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Upon completion of the chapter, the reader will be able to:

  1. Demonstrate understanding the etiology and risk factors associated with the development of ovarian cancer.

  2. Justify the risk and benefits of the surgical and chemoprevention options available for decreasing the potential risk of developing ovarian cancer.

  3. Interpret and understand the utility of the screening tests and serologic markers for diagnosing ovarian cancer.

  4. Distinguish the nonspecific physical signs and symptoms of ovarian cancer.

  5. Recommend the appropriate surgical and chemotherapy treatment options for newly diagnosed and relapsed ovarian cancer patients.

  6. Compare and contrast chemotherapy options for women with recurrent platinum-resistant ovarian cancer.

  7. Compare and contrast the treatment options for management of hot flushes in ovarian cancer patients.

  8. Devise a plan for the management of common complications associated with advanced and recurrent ovarian cancer.




  • Image not available. Ovarian cancer is a sporadic disease; fewer than 10% of ovarian cancers can be attributed to heredity.

  • Image not available. Because CA-125 is a nonspecific marker, there is no standard recommendation for routine screening for prevention of ovarian cancer.

  • Image not available. Ovarian cancer is denoted "the silent killer" because of its nonspecific signs and symptoms.

  • Image not available. Surgery is the primary treatment intervention for ovarian cancer.

  • Image not available. Ovarian cancer is staged surgically using the International Federation of Gynecology and Obstetrics (FIGO) staging algorithm.

  • Image not available. After initial surgery, the gold standard of care is six cycles of a taxane/platinum-containing regimen.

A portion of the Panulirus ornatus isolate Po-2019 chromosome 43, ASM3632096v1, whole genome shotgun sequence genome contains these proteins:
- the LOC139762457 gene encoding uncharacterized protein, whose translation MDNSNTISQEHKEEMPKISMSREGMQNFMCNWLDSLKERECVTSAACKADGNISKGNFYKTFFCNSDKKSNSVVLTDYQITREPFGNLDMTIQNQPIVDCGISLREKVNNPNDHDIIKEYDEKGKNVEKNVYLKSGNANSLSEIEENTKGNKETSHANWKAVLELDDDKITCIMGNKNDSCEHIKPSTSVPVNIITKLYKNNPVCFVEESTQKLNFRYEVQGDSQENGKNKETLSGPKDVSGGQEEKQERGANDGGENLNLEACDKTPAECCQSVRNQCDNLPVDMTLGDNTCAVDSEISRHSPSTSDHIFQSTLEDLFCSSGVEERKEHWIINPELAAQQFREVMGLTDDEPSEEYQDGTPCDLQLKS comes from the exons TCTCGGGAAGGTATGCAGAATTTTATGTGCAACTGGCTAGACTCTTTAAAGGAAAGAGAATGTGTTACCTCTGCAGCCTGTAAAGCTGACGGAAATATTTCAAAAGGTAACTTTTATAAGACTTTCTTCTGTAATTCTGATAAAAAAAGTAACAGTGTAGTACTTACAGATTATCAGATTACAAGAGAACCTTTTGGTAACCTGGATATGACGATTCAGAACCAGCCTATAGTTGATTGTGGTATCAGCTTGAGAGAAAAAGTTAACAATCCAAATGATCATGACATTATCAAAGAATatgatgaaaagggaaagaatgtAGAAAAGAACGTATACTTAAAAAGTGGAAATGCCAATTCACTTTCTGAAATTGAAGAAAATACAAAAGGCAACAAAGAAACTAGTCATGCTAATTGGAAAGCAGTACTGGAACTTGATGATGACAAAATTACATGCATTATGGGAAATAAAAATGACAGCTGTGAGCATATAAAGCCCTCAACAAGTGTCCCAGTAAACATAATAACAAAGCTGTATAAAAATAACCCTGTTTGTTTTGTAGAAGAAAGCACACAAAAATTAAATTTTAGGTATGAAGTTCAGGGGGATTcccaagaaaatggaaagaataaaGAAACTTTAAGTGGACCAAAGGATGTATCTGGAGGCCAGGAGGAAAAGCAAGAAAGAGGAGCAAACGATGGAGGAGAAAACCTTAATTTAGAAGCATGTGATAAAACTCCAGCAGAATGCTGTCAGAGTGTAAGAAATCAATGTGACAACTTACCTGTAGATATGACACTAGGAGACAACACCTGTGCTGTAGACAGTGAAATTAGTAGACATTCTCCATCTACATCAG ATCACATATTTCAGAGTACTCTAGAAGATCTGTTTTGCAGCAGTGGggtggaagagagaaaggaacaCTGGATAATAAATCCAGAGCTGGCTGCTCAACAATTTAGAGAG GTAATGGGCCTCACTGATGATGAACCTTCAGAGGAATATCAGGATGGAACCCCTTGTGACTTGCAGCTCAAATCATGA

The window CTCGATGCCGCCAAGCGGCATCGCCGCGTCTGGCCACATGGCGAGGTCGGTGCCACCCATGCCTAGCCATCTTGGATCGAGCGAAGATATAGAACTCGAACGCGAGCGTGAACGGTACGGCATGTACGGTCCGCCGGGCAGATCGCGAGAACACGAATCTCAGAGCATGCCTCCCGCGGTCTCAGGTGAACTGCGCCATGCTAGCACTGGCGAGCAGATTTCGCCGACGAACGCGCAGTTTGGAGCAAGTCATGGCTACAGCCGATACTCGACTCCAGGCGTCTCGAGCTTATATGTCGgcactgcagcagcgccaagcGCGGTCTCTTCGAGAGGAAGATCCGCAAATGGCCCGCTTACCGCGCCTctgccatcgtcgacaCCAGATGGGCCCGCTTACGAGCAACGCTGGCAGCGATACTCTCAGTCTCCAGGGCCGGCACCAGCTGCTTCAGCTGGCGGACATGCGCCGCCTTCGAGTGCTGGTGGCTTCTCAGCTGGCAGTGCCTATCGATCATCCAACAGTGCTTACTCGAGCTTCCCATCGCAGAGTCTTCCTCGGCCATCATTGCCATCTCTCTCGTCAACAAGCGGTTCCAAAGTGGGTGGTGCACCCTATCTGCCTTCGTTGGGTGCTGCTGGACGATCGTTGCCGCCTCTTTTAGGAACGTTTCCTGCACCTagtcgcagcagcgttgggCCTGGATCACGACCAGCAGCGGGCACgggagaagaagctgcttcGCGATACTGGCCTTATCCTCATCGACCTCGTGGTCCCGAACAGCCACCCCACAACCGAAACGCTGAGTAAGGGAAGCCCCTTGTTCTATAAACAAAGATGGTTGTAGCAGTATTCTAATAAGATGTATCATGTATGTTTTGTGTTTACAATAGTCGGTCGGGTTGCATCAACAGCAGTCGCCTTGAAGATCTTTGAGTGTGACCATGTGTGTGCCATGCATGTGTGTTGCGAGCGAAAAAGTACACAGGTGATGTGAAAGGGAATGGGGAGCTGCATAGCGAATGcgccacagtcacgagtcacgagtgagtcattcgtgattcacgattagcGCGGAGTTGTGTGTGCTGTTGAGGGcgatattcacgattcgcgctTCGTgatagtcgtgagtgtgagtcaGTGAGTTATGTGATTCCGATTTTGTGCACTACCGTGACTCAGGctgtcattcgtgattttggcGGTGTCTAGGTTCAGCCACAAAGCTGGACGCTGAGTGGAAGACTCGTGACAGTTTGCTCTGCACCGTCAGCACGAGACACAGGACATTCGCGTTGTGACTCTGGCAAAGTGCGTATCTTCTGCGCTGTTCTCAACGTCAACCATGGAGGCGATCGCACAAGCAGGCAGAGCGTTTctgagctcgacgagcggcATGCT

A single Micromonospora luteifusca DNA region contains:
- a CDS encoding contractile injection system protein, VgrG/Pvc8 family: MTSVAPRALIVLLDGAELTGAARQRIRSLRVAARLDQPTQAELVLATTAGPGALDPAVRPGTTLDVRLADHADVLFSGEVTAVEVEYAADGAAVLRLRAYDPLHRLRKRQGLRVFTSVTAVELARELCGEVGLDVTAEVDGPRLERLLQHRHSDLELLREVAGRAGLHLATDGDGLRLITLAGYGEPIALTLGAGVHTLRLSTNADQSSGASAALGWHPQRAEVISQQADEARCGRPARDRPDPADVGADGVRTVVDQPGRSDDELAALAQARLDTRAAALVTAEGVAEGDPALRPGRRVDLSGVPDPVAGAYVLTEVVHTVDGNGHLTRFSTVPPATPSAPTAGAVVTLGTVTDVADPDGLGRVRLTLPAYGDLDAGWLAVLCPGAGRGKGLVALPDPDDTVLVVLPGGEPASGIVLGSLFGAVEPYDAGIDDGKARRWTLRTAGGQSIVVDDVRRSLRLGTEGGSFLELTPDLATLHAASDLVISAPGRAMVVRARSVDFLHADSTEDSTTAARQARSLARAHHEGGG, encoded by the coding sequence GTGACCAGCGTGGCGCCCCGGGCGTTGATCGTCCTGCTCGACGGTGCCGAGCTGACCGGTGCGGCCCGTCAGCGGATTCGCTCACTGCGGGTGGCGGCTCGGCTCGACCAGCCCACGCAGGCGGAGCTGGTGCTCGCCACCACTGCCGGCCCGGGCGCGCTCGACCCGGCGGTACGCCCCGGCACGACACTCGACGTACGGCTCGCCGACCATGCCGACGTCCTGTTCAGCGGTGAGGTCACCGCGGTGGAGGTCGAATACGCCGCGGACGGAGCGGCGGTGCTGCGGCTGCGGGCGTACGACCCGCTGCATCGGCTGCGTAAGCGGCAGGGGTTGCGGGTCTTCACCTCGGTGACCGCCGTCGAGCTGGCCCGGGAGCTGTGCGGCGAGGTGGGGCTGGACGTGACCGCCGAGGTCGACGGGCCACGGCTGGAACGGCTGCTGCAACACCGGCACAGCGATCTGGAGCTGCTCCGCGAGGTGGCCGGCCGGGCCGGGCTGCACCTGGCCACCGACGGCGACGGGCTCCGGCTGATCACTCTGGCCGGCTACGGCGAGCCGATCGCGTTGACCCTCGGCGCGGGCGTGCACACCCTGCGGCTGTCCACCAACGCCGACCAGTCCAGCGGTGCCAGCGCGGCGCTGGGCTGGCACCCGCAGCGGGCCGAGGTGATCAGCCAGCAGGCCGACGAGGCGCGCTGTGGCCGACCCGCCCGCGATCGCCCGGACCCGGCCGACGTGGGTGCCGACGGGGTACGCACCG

• Image not available. Although majority of patients will initially achieve a complete response, disease will recur within the first 2 years in more than 50% of patients.

  • Image not available. Because the efficacy of the agents is similar, the selection of agent for treatment of recurrent platinum-resistant ovarian cancer depends on residual toxicities, clinician preference, and patient convenience.

  • Image not available. Precaution should be used in removal of ascites because of the potential complications associated with rapid fluid shifts.

  • Image not available. In ovarian cancer patients, small bowel obstruction (SBO) is a common complication of progressive disease (PD). In general, laxatives should not be used in patients with SBOs.




Ovarian cancer is relatively uncommon but is the most fatal gynecologic cancer. The primary reason for the high mortality rate associated with ovarian cancer is the nonspecific symptoms and difficulty for early detection or screening that result in patients presenting with advanced disease. The majority of ovarian cancers are of epithelial origin. Each time ovulation occurs, the epithelium of the ovary is broken followed by occurrence of cell repair. The incessant ovulation hypothesis proposes that the increasing number of times the ovary epithelium undergoes cell repair is associated with the increasing risk of mutations and ultimately ovarian cancer. Ovarian cancer is often denoted as the "silent killer" because although the majority of patients will achieve a complete response (CR) to primary surgery and chemotherapy, disease recurs in more than 50% of patients in the first 2 years after completion of primary treatment. Ovarian cancers often cause metastasis via the lymphatic and blood systems to ...

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